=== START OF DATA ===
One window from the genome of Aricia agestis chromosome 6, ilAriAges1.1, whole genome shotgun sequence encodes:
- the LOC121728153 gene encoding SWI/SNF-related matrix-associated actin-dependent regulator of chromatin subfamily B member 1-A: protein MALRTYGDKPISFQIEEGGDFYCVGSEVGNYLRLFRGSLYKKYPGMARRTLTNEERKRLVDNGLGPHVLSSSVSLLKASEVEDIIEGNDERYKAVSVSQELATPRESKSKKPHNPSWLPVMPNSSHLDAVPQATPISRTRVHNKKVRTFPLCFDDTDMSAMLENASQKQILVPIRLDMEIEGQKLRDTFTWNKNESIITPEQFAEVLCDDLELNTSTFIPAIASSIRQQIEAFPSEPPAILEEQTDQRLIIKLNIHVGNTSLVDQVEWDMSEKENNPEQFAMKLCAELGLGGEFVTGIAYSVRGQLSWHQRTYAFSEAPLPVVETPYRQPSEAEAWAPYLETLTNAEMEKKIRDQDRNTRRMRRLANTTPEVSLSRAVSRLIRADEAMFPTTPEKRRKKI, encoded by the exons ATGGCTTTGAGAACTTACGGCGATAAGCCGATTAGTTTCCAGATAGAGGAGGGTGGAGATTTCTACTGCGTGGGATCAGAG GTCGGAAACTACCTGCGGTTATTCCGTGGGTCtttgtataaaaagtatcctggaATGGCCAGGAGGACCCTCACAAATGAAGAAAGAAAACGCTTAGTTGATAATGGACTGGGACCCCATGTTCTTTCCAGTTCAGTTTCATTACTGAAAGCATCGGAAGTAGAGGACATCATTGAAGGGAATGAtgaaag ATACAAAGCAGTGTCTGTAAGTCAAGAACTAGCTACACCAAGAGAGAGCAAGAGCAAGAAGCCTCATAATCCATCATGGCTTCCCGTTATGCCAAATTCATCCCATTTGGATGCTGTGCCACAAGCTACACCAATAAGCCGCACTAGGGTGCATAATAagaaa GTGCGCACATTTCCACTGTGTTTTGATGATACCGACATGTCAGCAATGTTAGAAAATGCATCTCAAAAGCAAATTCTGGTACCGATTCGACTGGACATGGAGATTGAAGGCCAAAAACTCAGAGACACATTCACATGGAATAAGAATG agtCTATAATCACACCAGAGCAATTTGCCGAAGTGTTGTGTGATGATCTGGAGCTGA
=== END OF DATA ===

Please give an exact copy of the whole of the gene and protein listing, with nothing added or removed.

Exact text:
One window from the genome of Aricia agestis chromosome 6, ilAriAges1.1, whole genome shotgun sequence encodes:
- the LOC121728153 gene encoding SWI/SNF-related matrix-associated actin-dependent regulator of chromatin subfamily B member 1-A: protein MALRTYGDKPISFQIEEGGDFYCVGSEVGNYLRLFRGSLYKKYPGMARRTLTNEERKRLVDNGLGPHVLSSSVSLLKASEVEDIIEGNDERYKAVSVSQELATPRESKSKKPHNPSWLPVMPNSSHLDAVPQATPISRTRVHNKKVRTFPLCFDDTDMSAMLENASQKQILVPIRLDMEIEGQKLRDTFTWNKNESIITPEQFAEVLCDDLELNTSTFIPAIASSIRQQIEAFPSEPPAILEEQTDQRLIIKLNIHVGNTSLVDQVEWDMSEKENNPEQFAMKLCAELGLGGEFVTGIAYSVRGQLSWHQRTYAFSEAPLPVVETPYRQPSEAEAWAPYLETLTNAEMEKKIRDQDRNTRRMRRLANTTPEVSLSRAVSRLIRADEAMFPTTPEKRRKKI, encoded by the exons ATGGCTTTGAGAACTTACGGCGATAAGCCGATTAGTTTCCAGATAGAGGAGGGTGGAGATTTCTACTGCGTGGGATCAGAG GTCGGAAACTACCTGCGGTTATTCCGTGGGTCtttgtataaaaagtatcctggaATGGCCAGGAGGACCCTCACAAATGAAGAAAGAAAACGCTTAGTTGATAATGGACTGGGACCCCATGTTCTTTCCAGTTCAGTTTCATTACTGAAAGCATCGGAAGTAGAGGACATCATTGAAGGGAATGAtgaaag ATACAAAGCAGTGTCTGTAAGTCAAGAACTAGCTACACCAAGAGAGAGCAAGAGCAAGAAGCCTCATAATCCATCATGGCTTCCCGTTATGCCAAATTCATCCCATTTGGATGCTGTGCCACAAGCTACACCAATAAGCCGCACTAGGGTGCATAATAagaaa GTGCGCACATTTCCACTGTGTTTTGATGATACCGACATGTCAGCAATGTTAGAAAATGCATCTCAAAAGCAAATTCTGGTACCGATTCGACTGGACATGGAGATTGAAGGCCAAAAACTCAGAGACACATTCACATGGAATAAGAATG agtCTATAATCACACCAGAGCAATTTGCCGAAGTGTTGTGTGATGATCTGGAGCTGA